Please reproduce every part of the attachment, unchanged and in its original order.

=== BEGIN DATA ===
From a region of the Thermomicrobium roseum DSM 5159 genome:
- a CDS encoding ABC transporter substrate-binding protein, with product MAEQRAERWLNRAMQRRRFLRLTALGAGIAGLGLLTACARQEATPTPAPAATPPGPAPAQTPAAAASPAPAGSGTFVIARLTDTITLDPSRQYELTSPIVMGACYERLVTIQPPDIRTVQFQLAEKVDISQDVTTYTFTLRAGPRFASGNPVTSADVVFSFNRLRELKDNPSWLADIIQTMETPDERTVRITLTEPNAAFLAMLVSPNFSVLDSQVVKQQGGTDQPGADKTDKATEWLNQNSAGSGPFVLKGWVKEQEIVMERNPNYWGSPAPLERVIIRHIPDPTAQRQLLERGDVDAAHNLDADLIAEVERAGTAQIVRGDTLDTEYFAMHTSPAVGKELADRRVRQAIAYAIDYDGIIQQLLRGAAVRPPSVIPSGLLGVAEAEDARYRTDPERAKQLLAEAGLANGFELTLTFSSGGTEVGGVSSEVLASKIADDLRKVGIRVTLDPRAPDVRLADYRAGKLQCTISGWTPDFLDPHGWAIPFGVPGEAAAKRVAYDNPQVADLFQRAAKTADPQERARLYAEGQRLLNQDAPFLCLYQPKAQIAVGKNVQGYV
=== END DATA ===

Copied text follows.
From a region of the Thermomicrobium roseum DSM 5159 genome:
- a CDS encoding ABC transporter substrate-binding protein, with product MAEQRAERWLNRAMQRRRFLRLTALGAGIAGLGLLTACARQEATPTPAPAATPPGPAPAQTPAAAASPAPAGSGTFVIARLTDTITLDPSRQYELTSPIVMGACYERLVTIQPPDIRTVQFQLAEKVDISQDVTTYTFTLRAGPRFASGNPVTSADVVFSFNRLRELKDNPSWLADIIQTMETPDERTVRITLTEPNAAFLAMLVSPNFSVLDSQVVKQQGGTDQPGADKTDKATEWLNQNSAGSGPFVLKGWVKEQEIVMERNPNYWGSPAPLERVIIRHIPDPTAQRQLLERGDVDAAHNLDADLIAEVERAGTAQIVRGDTLDTEYFAMHTSPAVGKELADRRVRQAIAYAIDYDGIIQQLLRGAAVRPPSVIPSGLLGVAEAEDARYRTDPERAKQLLAEAGLANGFELTLTFSSGGTEVGGVSSEVLASKIADDLRKVGIRVTLDPRAPDVRLADYRAGKLQCTISGWTPDFLDPHGWAIPFGVPGEAAAKRVAYDNPQVADLFQRAAKTADPQERARLYAEGQRLLNQDAPFLCLYQPKAQIAVGKNVQGYV